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New Rule Needed for Putter, Says Els

Ernie Els has reverted to a short putter.
Almost two and a half years since the anchoring ban was implemented by golf’s governing bodies, Presidents Cup International Team captain Ernie Els says new rules changes are needed regarding the putter. 

Speaking on a PGA of Australia teleconference to promote his involvement as a player in August’s Fiji International, Els said the R&A and USGA should place a limit on the length of the putter.

“If you want to take away the anchored method, then write a rule that it’s got to be the shortest club in the bag, it’s got to be shorter than your sand iron or your driver or whatever the case may be and get on with it because then nobody’s going to come back to that method,” Els said.

“Until that is written in print in the rules then guys can go back to that method and just keep it away from their chest a little bit.”

Adam Scott – a likely member of Els’ Presidents Cup team late next year at Royal Melbourne – recently returned to using a broomstick putter on the PGA Tour by holding the club marginally away from his chest while putting which, as Els stressed, is completely within the rules.

Senior tour players Bernhard Langer and Scott McCarron have employed a similar – and also legal – technique on the Champions Tour.

Els – who won the 2012 Open Championship using a belly putter – has long been a vocal opponent of the R&A and USGA’s decision to outlaw anchoring as of January 2016 and his own world ranking has fallen significantly to its current position of 667th.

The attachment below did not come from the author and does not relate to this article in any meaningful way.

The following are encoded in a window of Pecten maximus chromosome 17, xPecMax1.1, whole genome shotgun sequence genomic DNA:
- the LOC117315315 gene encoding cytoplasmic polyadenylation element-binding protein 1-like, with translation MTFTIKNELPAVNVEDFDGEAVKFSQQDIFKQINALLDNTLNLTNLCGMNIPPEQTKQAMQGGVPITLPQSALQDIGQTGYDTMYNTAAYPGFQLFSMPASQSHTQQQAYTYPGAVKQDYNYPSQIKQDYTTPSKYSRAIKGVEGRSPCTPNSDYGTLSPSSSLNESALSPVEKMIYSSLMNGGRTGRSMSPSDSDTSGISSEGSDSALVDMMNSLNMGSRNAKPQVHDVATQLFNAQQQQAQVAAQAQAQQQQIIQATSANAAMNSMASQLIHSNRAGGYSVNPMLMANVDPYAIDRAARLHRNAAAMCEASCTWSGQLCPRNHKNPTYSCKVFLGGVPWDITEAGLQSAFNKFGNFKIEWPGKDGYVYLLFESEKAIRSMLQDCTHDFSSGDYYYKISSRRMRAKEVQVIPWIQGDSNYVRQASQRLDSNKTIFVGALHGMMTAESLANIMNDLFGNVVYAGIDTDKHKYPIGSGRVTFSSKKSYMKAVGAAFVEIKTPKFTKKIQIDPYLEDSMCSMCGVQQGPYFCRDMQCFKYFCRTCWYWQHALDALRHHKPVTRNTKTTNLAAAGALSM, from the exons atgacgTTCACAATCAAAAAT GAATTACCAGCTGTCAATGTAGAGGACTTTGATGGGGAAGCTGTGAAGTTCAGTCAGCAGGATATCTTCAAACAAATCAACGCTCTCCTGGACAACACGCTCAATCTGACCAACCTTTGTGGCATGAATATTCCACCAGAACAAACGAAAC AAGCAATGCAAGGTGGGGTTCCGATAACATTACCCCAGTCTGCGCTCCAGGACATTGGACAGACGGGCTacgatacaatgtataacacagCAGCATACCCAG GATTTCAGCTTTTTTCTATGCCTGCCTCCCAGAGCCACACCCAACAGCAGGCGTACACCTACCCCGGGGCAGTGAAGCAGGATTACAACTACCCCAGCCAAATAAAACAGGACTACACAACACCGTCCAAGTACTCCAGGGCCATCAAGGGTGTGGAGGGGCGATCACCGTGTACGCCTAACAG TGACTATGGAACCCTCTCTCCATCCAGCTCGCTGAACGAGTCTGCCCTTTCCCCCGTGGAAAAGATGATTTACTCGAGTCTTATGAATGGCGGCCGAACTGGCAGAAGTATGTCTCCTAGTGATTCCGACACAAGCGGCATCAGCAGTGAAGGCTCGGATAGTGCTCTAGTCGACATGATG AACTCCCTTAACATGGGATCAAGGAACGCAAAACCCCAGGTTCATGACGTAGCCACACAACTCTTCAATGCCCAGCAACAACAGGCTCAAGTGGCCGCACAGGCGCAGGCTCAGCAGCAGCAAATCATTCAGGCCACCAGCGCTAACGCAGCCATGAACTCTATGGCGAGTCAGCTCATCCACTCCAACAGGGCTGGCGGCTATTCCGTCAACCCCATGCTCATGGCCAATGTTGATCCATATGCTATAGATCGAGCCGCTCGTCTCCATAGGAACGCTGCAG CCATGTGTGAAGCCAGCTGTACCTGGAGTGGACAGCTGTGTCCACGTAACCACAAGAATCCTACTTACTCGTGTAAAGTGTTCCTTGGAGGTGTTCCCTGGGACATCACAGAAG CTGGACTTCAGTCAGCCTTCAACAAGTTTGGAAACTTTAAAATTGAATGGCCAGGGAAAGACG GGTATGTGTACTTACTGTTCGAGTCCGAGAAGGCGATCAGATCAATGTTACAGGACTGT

Under rule 14-1b of the R&A’s rules, a golfer is allowed to press the club or a gripping hand against any part of their body while making a stroke as long as it is not intentional.

(Note: Under rule 14-1b a golfer is allowed to deliberately “hold the club or a gripping hand against a hand or forearm”.)

“The way that they went about changing this rule is really appalling,” the 48-year-old said.

“It’s amazing how they changed the rule but it’s not really changed, it’s just, as you say, with a millimetre from you, you can use it and that’s within the rules.”

“You shouldn’t take it to the player, you should go to the R&A and USGA and the way they write these things.

“Whether you think it’s controversial or not, Adam Scott, Scott McCarron, these guys going back to this method, they’re within the rules of the game so there’s no argument there.”

The South African golf legend is competing at this week’s Memorial Tournament on the PGA Tour and has made plans to hold a ‘Presidents Cup meeting’ at the US Open is two weeks’ time.

“I want to show them how enthusiastic I am,” he said.

“I’ve paid my dues and I want to show the guys that I really feel for them and I want to win the Cup back.”

RULES: SHEDS ON A GOLF COURSE

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